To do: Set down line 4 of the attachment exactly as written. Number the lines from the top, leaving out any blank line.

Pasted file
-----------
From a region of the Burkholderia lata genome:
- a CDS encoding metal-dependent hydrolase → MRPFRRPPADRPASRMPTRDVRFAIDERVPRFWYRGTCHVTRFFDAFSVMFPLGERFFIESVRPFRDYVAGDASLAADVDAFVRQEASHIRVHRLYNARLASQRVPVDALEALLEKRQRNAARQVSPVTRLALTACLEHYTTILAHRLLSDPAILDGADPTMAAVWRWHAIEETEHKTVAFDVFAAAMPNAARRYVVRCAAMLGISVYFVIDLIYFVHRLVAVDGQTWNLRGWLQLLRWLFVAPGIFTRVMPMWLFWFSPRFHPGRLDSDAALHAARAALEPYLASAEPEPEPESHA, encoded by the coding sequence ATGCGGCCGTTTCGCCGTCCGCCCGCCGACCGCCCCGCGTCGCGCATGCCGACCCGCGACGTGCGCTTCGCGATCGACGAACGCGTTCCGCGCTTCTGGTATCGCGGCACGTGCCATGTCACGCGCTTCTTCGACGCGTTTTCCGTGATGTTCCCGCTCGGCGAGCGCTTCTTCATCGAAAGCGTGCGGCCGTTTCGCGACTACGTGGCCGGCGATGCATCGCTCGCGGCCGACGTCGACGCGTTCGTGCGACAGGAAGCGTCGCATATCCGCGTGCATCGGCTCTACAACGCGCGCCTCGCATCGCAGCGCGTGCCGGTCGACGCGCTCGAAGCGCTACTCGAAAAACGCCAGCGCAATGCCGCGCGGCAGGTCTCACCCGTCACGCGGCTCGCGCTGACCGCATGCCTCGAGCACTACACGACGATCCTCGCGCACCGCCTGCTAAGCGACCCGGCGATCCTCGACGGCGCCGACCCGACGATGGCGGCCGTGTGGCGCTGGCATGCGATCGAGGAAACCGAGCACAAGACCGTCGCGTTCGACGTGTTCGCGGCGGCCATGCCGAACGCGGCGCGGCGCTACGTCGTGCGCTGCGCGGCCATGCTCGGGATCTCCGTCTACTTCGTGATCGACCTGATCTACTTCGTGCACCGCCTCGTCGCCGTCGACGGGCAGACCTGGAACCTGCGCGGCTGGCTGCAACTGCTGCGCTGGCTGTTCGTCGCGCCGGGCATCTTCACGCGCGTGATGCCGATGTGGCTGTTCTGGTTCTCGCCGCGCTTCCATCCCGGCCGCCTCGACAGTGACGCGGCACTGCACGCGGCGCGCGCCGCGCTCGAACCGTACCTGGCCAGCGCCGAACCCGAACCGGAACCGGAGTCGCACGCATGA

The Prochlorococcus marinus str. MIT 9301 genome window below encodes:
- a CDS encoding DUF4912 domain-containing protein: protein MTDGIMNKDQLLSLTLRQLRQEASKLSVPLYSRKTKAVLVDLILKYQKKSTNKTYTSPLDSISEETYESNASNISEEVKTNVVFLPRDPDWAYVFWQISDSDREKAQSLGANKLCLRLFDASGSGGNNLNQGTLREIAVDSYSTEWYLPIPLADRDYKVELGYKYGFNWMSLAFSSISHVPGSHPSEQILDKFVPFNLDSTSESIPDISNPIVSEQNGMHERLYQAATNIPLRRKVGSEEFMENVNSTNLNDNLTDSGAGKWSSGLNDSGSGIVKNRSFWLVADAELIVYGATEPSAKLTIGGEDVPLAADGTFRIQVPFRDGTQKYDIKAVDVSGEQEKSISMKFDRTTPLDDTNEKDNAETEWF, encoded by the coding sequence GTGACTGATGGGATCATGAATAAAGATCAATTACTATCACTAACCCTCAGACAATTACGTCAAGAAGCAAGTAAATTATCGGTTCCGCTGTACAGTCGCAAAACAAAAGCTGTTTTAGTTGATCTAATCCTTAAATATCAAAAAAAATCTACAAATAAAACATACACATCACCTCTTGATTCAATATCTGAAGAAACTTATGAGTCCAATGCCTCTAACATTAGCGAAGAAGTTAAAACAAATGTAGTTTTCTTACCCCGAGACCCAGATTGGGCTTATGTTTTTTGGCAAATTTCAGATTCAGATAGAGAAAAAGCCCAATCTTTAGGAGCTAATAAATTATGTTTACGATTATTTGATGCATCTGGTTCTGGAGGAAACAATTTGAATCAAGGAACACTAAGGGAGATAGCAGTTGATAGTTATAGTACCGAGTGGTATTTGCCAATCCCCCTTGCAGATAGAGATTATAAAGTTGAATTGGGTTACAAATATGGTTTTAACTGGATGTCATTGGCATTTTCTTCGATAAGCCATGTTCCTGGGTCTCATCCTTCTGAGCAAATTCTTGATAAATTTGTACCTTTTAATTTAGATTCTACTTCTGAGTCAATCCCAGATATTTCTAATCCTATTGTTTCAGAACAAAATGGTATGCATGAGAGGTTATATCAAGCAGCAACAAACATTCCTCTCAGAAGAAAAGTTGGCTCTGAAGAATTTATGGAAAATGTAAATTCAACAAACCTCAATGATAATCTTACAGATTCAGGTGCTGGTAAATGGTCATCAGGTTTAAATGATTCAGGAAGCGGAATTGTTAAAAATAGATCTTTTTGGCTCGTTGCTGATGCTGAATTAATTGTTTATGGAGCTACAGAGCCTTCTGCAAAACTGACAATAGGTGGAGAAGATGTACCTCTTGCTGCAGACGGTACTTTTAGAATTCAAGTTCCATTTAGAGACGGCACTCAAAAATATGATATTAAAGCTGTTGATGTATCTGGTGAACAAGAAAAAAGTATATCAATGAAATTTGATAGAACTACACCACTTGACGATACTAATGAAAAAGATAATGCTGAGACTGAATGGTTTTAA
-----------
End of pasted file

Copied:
- a CDS encoding DUF4912 domain-containing protein: protein MTDGIMNKDQLLSLTLRQLRQEASKLSVPLYSRKTKAVLVDLILKYQKKSTNKTYTSPLDSISEETYESNASNISEEVKTNVVFLPRDPDWAYVFWQISDSDREKAQSLGANKLCLRLFDASGSGGNNLNQGTLREIAVDSYSTEWYLPIPLADRDYKVELGYKYGFNWMSLAFSSISHVPGSHPSEQILDKFVPFNLDSTSESIPDISNPIVSEQNGMHERLYQAATNIPLRRKVGSEEFMENVNSTNLNDNLTDSGAGKWSSGLNDSGSGIVKNRSFWLVADAELIVYGATEPSAKLTIGGEDVPLAADGTFRIQVPFRDGTQKYDIKAVDVSGEQEKSISMKFDRTTPLDDTNEKDNAETEWF, encoded by the coding sequence GTGACTGATGGGATCATGAATAAAGATCAATTACTATCACTAACCCTCAGACAATTACGTCAAGAAGCAAGTAAATTATCGGTTCCGCTGTACAGTCGCAAAACAAAAGCTGTTTTAGTTGATCTAATCCTTAAATATCAAAAAAAATCTACAAATAAAACATACACATCACCTCTTGATTCAATATCTGAAGAAACTTATGAGTCCAATGCCTCTAACATTAGCGAAGAAGTTAAAACAAATGTAGTTTTCTTACCCCGAGACCCAGATTGGGCTTATGTTTTTTGGCAAATTTCAGATTCAGATAGAGAAAAAGCCCAATCTTTAGGAGCTAATAAATTATGTTTACGATTATTTGATGCATCTGGTTCTGGAGGAAACAATTTGAATCAAGGAACACTAAGGGAGATAGCAGTTGATAGTTATAGTACCGAGTGGTATTTGCCAATCCCCCTTGCAGATAGAGATTATAAAGTTGAATTGGGTTACAAATATGGTTTTAACTGGATGTCATTGGCATTTTCTTCGATAAGCCATGTTCCTGGGTCTCATCCTTCTGAGCAAATTCTTGATAAATTTGTACCTTTTAATTTAGATTCTACTTCTGAGTCAATCCCAGATATTTCTAATCCTATTGTTTCAGAACAAAATGGTATGCATGAGAGGTTATATCAAGCAGCAACAAACATTCCTCTCAGAAGAAAAGTTGGCTCTGAAGAATTTATGGAAAATGTAAATTCAACAAACCTCAATGATAATCTTACAGATTCAGGTGCTGGTAAATGGTCATCAGGTTTAAATGATTCAGGAAGCGGAATTGTTAAAAATAGATCTTTTTGGCTCGTTGCTGATGCTGAATTAATTGTTTATGGAGCTACAGAGCCTTCTGCAAAACTGACAATAGGTGGAGAAGATGTACCTCTTGCTGCAGACGGTACTTTTAGAATTCAAGTTCCATTTAGAGACGGCACTCAAAAATATGATATTAAAGCTGTTGATGTATCTGGTGAACAAGAAAAAAGTATATCAATGAAATTTGATAGAACTACACCACTTGACGATACTAATGAAAAAGATAATGCTGAGACTGAATGGTTTTAA